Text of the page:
Academy Award-winning actress Renée Zellweger illustrated just how hard it is to keep those pounds off Thursday (Feb. 5), donning a fat suit to prove she was worthy of the shiny Pudding Pot that comes with being named the Woman of the Year by the Hasty Pudding Theatricals.
Zellweger, who famously gained and then lost 20 pounds for her role in the romantic comedy “Bridget Jones’s Diary,” good-naturedly endured the traditional roast of the Woman of the Year winners, who have included such luminaries as Meryl Streep, Jodie Foster, Katharine Hepburn, and Elizabeth Taylor.
The roast was conducted by two Harvard seniors, Hasty Pudding President David Andersson and cast Vice President Tom Compton. Zellweger, who will add the Pudding Pot to a trophy case already crowded with Oscars, Golden Globes, Screen Actors Guild awards, and many others, laughed along with the jokes, but got her revenge in the end.
“I’ve always felt the nation’s future is sound as long as Harvard continues to deliver us her brightest and best,” Zellweger said in her short acceptance speech. “And after what I’ve seen today … I’ll have to rethink all that.”
The tongue-in-cheek event was the kickoff of the production “Acropolis Now,” by the Harvard student group, Hasty Pudding Theatricals. The Hasty Pudding Man of the Year, James Franco, will receive his Pudding Pot after a roast on opening night, Feb. 13. The show runs through March 15 in Cambridge, before moving to New York and then Bermuda for final performances March 26 to 28.
The Woman and Man of the Year awards are presented to those who have made a “lasting and impressive contribution to the world of entertainment.” The Woman of the Year award was established in 1951 and the Man of the Year award was first given in 1963.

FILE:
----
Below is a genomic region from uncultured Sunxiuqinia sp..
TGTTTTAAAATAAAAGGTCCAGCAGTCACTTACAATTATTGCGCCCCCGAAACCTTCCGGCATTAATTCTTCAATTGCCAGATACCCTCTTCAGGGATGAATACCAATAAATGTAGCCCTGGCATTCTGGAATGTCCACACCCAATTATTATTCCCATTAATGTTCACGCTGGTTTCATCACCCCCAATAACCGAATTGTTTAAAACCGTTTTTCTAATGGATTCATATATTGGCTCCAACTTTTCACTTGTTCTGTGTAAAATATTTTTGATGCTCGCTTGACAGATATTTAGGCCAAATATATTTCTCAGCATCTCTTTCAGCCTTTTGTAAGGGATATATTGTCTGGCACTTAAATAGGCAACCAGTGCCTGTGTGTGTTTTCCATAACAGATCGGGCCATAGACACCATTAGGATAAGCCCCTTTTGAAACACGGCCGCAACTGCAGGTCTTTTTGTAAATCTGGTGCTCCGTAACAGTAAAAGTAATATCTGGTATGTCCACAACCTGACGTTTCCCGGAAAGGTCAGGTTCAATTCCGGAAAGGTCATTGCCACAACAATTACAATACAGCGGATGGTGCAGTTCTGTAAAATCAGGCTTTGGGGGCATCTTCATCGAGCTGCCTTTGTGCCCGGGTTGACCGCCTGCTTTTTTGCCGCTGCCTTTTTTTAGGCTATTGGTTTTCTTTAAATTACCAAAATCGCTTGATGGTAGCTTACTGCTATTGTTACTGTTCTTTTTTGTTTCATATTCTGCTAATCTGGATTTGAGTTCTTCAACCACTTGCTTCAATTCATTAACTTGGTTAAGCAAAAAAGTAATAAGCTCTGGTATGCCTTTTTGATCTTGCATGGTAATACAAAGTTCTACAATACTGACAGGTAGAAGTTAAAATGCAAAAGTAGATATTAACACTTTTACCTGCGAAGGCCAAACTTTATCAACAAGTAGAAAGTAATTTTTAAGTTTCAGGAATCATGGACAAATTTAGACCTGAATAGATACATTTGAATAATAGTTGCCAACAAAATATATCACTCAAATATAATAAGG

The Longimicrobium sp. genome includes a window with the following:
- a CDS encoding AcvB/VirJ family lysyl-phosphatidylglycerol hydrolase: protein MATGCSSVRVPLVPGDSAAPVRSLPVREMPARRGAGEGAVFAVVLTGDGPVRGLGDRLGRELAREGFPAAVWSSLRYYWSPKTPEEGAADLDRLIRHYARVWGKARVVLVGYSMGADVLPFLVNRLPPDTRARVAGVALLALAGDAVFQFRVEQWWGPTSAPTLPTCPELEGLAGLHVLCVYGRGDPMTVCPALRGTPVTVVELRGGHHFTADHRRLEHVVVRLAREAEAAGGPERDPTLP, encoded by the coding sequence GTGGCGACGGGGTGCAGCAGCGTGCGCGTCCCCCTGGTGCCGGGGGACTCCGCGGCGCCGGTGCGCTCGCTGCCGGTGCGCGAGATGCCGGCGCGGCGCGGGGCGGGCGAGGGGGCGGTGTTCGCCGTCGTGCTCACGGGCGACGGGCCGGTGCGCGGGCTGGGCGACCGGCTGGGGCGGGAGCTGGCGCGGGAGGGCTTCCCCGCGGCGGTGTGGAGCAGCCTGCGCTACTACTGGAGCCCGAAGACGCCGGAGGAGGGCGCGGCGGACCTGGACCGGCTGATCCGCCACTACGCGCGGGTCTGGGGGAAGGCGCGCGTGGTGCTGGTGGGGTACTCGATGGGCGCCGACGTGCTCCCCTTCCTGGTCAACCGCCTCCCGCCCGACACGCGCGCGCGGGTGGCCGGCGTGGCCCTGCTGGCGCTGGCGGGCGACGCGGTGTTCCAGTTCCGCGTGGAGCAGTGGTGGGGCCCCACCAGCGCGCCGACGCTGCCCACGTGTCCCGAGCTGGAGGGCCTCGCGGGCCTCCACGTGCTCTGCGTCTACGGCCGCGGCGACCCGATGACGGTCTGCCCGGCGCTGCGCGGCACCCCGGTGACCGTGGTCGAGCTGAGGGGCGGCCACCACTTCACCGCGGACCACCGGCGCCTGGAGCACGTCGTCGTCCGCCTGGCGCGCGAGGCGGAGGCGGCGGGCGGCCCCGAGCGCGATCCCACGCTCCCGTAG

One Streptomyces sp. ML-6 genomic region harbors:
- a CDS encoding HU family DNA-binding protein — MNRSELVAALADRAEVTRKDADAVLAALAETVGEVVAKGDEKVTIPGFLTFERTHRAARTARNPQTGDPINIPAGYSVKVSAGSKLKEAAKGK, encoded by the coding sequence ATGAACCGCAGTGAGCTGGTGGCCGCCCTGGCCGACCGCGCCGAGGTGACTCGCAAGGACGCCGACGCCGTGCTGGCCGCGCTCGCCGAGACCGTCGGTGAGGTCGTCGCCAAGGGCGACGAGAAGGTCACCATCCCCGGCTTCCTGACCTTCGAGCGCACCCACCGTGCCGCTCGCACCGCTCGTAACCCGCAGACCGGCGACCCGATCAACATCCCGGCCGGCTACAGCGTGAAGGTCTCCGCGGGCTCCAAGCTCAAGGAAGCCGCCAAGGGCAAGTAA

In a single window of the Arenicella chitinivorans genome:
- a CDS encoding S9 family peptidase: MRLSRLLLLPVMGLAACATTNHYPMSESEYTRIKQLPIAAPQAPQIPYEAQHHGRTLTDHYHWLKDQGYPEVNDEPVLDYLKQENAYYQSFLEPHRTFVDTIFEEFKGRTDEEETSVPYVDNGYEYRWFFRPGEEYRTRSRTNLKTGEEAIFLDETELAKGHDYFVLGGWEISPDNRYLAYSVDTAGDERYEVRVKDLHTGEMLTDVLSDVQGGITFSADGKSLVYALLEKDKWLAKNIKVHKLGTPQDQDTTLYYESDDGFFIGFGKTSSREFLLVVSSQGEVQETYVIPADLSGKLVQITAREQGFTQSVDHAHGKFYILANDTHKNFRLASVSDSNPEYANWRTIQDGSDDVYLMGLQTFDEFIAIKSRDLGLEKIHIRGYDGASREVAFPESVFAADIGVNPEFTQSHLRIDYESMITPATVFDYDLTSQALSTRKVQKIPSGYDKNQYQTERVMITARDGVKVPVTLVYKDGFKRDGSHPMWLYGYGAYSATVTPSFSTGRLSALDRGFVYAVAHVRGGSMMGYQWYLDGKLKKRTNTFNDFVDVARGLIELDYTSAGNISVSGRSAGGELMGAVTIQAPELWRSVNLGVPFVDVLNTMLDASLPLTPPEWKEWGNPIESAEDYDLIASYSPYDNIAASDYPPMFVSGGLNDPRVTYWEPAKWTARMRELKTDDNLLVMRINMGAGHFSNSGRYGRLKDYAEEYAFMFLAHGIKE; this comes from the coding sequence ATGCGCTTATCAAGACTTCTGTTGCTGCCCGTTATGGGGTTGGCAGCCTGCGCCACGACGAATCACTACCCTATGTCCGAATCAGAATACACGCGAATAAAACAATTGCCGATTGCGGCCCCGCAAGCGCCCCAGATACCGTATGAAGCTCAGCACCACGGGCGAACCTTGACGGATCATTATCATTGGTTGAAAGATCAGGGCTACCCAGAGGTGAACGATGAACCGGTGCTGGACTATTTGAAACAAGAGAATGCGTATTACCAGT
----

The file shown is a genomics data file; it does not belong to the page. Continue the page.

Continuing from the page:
Zellweger, who has starred in such notable films as “Cold Mountain,” “Cinderella Man,” “Bridget Jones’s Diary,” “Chicago,” “Jerry Maguire,” and the just-released “New in Town,” kicked off the Woman of the Year celebrations Thursday morning with a tour of Harvard Yard led by Hasty Pudding members.
Bundled in a black overcoat against temperatures in the single digits and wind chills below zero, Zellweger chatted amiably about the possibility of grazing cattle in the Yard and the size of Widener Library’s book collections with Brian Polk ’09, a cast member who led the tour.
A small crowd including Zellweger and Polk, together with Andersson, Compton, band Vice President Alec Brown ’10, and press manager Talisa Friedman, as well as friends who traveled with Zellweger, walked from Johnston Gate to the John Harvard Statue, into Tercentenary Theatre, past Widener Library, and then out past Lamont Library onto Quincy Street.
On hearing the story of John Harvard Statue’s “three lies,” including that Harvard was an early benefactor rather than the University’s “founder” as the statue states, Zellweger quipped that perhaps the inscription could be changed to “helper.”
Zellweger also endured the bitter February weather during the annual Hasty Pudding parade, which made its way down Massachusetts Avenue just before the roast. Zellweger, who sat in an open convertible with male cast members dressed in drag, drew a crowd of fans who took pictures, asked for autographs, and crowded the car enough to keep the parade’s procession slow and stately despite the chill.
Hasty Pudding Theatricals presented its first show in 1844 and, save for several years during World War I and II, has done so annually since. “Acropolis Now” is the club’s 161st.